23 Working Fire Training / Copyright 2005 / Volume 04-9 23 VENTILATION: Trench Cut –The Trench Cut is actually a series of cuts The first and most important step is cutting the primary heat hole, approximately 8’ X 8’. –Cut Inspection Holes, about the width of a saw blade, about 15 feet from the heat hole. Usually, these are three plunge cuts forming a triangle. –Then cut the trench, from wall to wall, about three feet wide. All that roofing material (fire fuel) will have to be removed if you decide to pull the boards below. 04-9 Training Materials Hands-On: Flat Roof Operations, Pt. II

24 Working Fire Training / Copyright 2005 / Volume 04-9 24 VENTILATION: Trench Cut 04-9 Training Materials Hands-On: Flat Roof Operations, Pt. II TRENCH CUT PRIMARY HEAT HOLE INSPECTION HOLES

25 Working Fire Training / Copyright 2005 / Volume 04-9 25 VENTILATION : Trench Cut –How do you know? If our inspection holes revealed the fire is moving toward the trench and has passed the primary heat hole, then pull the boards down. Make the trench cuts in manageable sections so if you have to pull the boards, it will be real easy. –Cut two inspection holes past the trench cut to make sure the fire stopped at the first trench cut. –If you have to cut more trenches, try to use the design of the roof to provide boundaries, which means fewer cuts. Again, do the cuts, but don’t pull roofing material or boards until you have to. This cut should halt the progress of the fire. 04-9 Training Materials Hands-On: Flat Roof Operations, Pt. II

26 Working Fire Training / Copyright 2005 / Volume 04-9 26 VENTILATION: Horizontal Ventilation –Take a Halligan bar and a piece of webbing or rope and secure them just below the fork or claw end of the Halligan. –Lower the Halligan to the height level of the window you want to break to supply ventilation. –Pull the Halligan back up and then throw it out, letting it swing back down, breaking the window. 04-9 Training Materials Hands-On: Flat Roof Operations, Pt. II

27 Working Fire Training / Copyright 2005 / Volume 04-9 27 VICTIM RESCUE Rescuing from an upper story window or a light well: Two options: –Use your rope that you brought up with you to pull up a roof ladder -OR- –Have the aerial driver bring up a ladder to you. –Lower the roof ladder down to the victim. –Another more complicated tactic would be to rig a rope rescue; see Volume 04-5 for details on how that is done. 04-9 Training Materials Hands-On: Flat Roof Operations, Pt. II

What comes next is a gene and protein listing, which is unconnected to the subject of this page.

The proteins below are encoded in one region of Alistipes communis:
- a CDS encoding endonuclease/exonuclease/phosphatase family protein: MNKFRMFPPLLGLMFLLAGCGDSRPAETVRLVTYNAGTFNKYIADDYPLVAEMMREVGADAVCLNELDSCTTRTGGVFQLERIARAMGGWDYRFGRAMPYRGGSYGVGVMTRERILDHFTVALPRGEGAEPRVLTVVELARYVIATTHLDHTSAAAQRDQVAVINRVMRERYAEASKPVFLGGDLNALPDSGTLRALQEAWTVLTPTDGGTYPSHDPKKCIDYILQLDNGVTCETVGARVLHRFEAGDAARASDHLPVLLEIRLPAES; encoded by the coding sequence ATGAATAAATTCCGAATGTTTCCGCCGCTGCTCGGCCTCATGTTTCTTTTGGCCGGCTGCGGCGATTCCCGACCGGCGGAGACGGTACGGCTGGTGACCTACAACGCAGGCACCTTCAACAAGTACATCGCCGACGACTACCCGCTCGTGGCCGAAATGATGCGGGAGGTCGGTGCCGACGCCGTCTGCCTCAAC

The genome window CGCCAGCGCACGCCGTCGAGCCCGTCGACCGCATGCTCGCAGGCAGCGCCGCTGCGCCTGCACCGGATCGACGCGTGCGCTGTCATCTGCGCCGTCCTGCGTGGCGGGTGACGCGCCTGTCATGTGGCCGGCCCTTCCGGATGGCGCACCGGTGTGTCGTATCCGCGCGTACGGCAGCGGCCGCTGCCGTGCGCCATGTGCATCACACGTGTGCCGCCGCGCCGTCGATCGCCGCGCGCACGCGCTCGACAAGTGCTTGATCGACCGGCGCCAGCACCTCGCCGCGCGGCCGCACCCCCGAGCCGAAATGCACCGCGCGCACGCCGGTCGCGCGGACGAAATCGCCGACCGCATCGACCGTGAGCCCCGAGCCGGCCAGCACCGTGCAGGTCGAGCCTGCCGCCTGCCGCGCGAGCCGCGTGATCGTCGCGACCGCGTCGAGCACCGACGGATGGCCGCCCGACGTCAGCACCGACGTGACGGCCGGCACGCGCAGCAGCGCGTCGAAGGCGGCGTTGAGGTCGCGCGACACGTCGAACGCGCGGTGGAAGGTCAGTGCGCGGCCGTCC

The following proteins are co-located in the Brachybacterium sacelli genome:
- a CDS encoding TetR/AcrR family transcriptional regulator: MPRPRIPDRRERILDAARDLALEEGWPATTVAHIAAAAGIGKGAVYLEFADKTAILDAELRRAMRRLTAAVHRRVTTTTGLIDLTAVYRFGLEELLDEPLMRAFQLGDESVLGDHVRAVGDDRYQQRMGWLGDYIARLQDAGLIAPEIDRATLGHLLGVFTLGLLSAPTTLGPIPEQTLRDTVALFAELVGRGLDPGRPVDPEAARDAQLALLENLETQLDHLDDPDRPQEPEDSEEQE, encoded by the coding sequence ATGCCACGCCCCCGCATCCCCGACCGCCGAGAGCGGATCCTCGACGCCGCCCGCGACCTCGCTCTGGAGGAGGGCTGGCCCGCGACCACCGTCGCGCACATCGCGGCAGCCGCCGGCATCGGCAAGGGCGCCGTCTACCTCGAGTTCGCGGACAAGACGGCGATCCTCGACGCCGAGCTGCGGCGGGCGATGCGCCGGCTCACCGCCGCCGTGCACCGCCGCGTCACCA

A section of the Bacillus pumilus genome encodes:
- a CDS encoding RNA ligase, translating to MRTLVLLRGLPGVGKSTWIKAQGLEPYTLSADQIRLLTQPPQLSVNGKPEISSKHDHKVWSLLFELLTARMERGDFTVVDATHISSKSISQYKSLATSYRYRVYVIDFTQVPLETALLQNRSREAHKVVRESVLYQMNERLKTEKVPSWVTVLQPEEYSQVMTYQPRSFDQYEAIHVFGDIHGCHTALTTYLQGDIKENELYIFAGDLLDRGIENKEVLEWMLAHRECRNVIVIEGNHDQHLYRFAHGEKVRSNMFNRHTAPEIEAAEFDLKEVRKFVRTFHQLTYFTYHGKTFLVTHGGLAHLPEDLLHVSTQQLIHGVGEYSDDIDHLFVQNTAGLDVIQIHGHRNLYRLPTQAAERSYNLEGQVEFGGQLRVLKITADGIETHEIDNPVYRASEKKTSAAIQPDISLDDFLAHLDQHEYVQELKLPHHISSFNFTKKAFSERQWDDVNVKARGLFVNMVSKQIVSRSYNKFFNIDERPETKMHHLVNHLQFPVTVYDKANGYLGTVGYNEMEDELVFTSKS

28 Working Fire Training / Copyright 2005 / Volume 04-9 28 Flat Roof Operations, Pt. II: Quiz Date___________ Firefighter/PM____________________ Chief/T.O.___________________ Education Credits _____ Select the best answer: 1. True or False: Here’s all you have to do to ventilate horizontally: throw a Halligan bar over the side of the building. 2. True or False: You could haul a roof ladder up to the roof with the rope you bring with you. 3. True or False: Take a look at the design of a roof before you decide where to make a trench cut.

29 Working Fire Training / Copyright 2005 / Volume 04-9 29 Flat Roof Operations, Pt. II: Quiz Date___________ Firefighter/PM____________________ Chief/T.O.___________________ Education Credits _____ Select the best answer: 4. Multiple Choice: Which of the following would you NOT do when making a ventilation hole? a. Lay out the roof cuts on the roof with spray paint. b. Cut through the roofing material using an ax and a Sawsall. c. Cut a triangular “knock-out” section at a corner. d. Push the ceiling down with the blunt end of a Halligan hook. e. None of the above of the above

30 Working Fire Training / Copyright 2005 / Volume 04-9 30 Flat Roof Operations, Pt. II: Quiz Date___________ Firefighter/PM____________________ Chief/T.O.___________________ Education Credits _____ Select the best answer: 5. Multiple Choice: Which of the following regarding trench cuts is incorrect? a. Cut an 8’ X 8’ primary heat hole. b. Cut inspection holes with three plunge cuts. c. Cut two holes past the trench to see if the trench worked. d. Making a trench cut is an offensive tactic. e. None of the above (Answers on Slide 42)

31 Working Fire Training / Copyright 2005 / Volume 04-9 31 SIZE-UP An elderly man is found on the street, seemingly to be in cardiac distress. –Arrive on scene via 911 dispatch. –Check as thoroughly as possible for additional medical emergencies since paramedics had no identity of the man and no medical history. –Check to see if anyone nearby saw him fall or noticed any other symptoms such as staggering or dizzy behavior. Fire Medics Incident: Geriatric Heat Attack Incident 04-9 Training Materials

32 Working Fire Training / Copyright 2005 / Volume 04-9 32 STRATEGY/TACTICS: Check ABCs –Vital signs indicate defibrillation necessary. –Establish an airway, in this case, via intubation. –Establish a stable heartbeat. Stabilize patient before transport –Immobilize patient on a backboard for two reasons: The patient may have sustained unknown injuries in the fall A backboard provides a stable platform and makes transport much easier. Fire Medics Incident: Geriatric Heat Attack Incident 04-9 Training Materials